In these cases, ANDA holders often turn to contract manufacturers.
Even this limited information is not publicly accessible through the public web portal, Drugs@FDA, and is exempt from being released under the Freedom of Information Act. The agency generally treats non-public business relationships as confidential commercial or financial information, exempting it from public disclosure.
“U.S. courts have recognized that public disclosure of this type of information may cause substantial competitive harm to the owner of that information,” FDA officials said in a statement.
“If a business relationship has been made public in a lawful manner, such as when a drug product’s labeling identifies a contract manufacturer, FDA will publicly disclose in other agency records for that drug application the existence and identity of that contract manufacturer.”
A proprietary data source, Thompson Reuters’ RedBook, maintains more updated information on which ANDA sponsors are actively offering a drug in the U.S. market, but even this source doesn’t flag contract manufacturing arrangements.
The identity and nature of base ingredient manufacturing for many drugs, also collected by FDA from ANDA sponsors, are similarly shielded from public scrutiny.
Thus, public announcements of shortages, contract manufacturing relationships and/or legal disputes among ANDA holders, fill-and-finish contract manufacturers, base ingredient sources and/or other industry stakeholders are the only way to learn about the presence and specific details of such arrangements.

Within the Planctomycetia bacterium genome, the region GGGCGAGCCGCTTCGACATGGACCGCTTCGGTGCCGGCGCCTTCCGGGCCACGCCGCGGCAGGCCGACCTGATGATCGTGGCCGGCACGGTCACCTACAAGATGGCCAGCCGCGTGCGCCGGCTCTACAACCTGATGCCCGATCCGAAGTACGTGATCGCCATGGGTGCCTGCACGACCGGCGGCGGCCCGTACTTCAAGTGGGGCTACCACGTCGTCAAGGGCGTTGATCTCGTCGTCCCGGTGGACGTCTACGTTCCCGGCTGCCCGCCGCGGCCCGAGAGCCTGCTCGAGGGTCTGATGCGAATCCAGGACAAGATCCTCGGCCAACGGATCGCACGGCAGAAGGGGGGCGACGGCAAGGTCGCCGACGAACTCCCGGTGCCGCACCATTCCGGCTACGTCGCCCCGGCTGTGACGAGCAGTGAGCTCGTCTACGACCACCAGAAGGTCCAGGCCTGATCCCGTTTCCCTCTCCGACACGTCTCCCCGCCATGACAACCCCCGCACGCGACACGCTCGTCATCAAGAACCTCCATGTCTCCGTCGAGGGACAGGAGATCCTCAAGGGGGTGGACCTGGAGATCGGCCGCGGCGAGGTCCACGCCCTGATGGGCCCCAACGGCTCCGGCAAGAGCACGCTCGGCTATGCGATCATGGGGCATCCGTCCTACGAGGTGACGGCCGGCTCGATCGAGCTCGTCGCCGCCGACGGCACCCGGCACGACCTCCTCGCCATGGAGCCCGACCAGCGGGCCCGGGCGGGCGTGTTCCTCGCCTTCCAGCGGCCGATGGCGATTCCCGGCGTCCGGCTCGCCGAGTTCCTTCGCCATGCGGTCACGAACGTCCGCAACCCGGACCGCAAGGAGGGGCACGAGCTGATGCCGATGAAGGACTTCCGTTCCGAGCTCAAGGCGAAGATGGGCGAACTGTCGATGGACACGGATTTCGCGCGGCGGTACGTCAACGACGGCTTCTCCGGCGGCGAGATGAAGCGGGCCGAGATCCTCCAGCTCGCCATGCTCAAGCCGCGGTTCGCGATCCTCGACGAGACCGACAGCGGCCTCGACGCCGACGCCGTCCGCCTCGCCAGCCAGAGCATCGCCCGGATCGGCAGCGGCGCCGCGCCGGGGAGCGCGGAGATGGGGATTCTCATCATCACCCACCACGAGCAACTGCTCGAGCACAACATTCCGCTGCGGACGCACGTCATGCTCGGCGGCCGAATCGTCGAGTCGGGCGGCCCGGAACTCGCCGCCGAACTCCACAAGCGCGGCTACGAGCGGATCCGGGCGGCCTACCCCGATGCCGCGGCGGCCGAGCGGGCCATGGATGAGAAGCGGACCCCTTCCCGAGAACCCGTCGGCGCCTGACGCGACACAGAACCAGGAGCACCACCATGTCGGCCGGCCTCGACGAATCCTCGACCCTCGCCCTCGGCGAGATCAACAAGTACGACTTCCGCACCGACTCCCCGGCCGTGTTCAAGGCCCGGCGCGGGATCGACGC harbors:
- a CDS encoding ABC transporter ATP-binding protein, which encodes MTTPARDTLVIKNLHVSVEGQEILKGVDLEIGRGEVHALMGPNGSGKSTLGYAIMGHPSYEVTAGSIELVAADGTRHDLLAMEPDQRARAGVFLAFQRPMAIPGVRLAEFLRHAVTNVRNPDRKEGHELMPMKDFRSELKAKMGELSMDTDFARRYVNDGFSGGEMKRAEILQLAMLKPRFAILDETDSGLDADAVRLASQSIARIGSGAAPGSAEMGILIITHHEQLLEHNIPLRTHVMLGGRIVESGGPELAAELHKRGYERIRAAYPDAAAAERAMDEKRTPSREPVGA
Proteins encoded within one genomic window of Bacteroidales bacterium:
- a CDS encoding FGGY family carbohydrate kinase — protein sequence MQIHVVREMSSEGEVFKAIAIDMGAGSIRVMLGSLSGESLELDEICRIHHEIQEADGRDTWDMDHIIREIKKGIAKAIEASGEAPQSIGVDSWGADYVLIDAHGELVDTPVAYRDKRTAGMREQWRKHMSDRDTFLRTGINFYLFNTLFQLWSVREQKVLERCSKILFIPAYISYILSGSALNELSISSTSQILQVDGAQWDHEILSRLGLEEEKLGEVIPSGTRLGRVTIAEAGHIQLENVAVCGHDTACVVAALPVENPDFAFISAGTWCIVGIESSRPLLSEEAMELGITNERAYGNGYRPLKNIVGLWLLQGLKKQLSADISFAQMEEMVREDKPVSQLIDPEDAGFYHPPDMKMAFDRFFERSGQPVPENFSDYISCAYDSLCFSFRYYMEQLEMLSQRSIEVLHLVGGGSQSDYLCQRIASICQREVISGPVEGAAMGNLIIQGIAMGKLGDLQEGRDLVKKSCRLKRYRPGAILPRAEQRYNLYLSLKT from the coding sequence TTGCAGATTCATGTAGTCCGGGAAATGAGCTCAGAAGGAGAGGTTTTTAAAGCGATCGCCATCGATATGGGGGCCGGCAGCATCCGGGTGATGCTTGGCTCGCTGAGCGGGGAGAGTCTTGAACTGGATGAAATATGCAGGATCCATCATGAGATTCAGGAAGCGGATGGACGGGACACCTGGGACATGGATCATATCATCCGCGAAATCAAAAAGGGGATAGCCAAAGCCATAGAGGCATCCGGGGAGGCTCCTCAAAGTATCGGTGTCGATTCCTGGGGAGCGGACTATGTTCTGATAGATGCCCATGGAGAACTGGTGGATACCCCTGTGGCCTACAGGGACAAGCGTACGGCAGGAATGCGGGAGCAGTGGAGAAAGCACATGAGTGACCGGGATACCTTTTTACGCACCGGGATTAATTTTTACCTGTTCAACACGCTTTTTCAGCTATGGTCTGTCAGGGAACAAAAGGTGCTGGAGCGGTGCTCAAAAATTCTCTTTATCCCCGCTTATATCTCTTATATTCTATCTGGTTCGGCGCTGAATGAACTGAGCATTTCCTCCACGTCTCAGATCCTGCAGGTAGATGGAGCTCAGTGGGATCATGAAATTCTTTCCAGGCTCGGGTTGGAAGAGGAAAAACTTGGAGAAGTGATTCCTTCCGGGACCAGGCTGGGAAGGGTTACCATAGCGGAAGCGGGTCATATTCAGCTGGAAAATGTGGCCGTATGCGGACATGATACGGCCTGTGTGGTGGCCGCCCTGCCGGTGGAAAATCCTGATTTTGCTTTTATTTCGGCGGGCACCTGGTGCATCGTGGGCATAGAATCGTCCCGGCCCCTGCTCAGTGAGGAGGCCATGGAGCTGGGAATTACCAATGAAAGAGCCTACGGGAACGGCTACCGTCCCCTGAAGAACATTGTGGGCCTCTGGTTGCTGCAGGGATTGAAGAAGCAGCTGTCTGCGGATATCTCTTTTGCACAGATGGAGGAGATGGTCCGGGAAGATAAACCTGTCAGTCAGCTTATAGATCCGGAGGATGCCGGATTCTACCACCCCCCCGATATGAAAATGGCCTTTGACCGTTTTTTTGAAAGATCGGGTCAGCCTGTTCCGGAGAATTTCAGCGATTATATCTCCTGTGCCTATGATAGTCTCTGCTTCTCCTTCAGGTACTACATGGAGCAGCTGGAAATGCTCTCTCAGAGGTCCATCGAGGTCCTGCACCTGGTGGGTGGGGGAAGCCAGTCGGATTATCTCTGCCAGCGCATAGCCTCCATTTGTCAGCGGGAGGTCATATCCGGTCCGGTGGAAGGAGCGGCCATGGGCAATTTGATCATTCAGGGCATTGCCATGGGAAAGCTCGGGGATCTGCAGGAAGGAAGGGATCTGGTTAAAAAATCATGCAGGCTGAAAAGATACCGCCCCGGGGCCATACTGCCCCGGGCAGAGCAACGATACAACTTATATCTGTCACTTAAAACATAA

Alas, even these sources are of limited value.
Even when legal disputes flare up, as they did in the case of Ben Venue’s production of Doxil for J&J, all the relevant details are kept under seal.
Learning from Ben Venue
In the case of Ben Venue, The Cancer Letter has more information about these arrangements than would ordinarily be publicly available.
This is the case because so many of Ben Venue’s products have been in short supply.
Still, a search through company reports and news outlets produces no estimate of the number of drugs currently produced by Ben Venue for other ANDA sponsors, nor is it possible to identify those drugs using these sources or the FDA website.
However, Ben Venue’s corporate sibling Bedford enumerates drugs for which it holds ANDAs and drugs known to be available through contract manufacturing by Ben Venue in its online catalog (Table 1).
Bedford’s catalog lists 66 unique generic injectable drugs manufactured by Bedford or Ben Venue.
A search through the FDA’s Orange Book suggests an average of 5.4 sponsors hold ANDAs to manufacture these drugs (standard deviation 3.6).
Interestingly, there are a handful of drugs where only one ANDA holder is listed. They are: Doxil, Thiotepa and azathioprine sodium for injection. Based on this and public reports, we can surmise that Bedford/Ben Venue is likely the only manufacturer of Doxil and Thiotepa for the U.S. market.
Altogether, 53 percent of drugs listed have four or fewer ANDA sponsors.
Cross-listing Bedford’s catalog with the University of Utah Drug Information Service shortages list reveals Bedford offered 25 drugs that are now in short supply and three drugs that had been in short supply in the past.
Thus, 42 percent of the drugs offered by Bedford are either currently in short supply or have been on that list. Interestingly, the average number of ANDA sponsors listed by FDA producing these drugs reported in short supply is 5.1, similar to that observed for all Bedford offered drugs.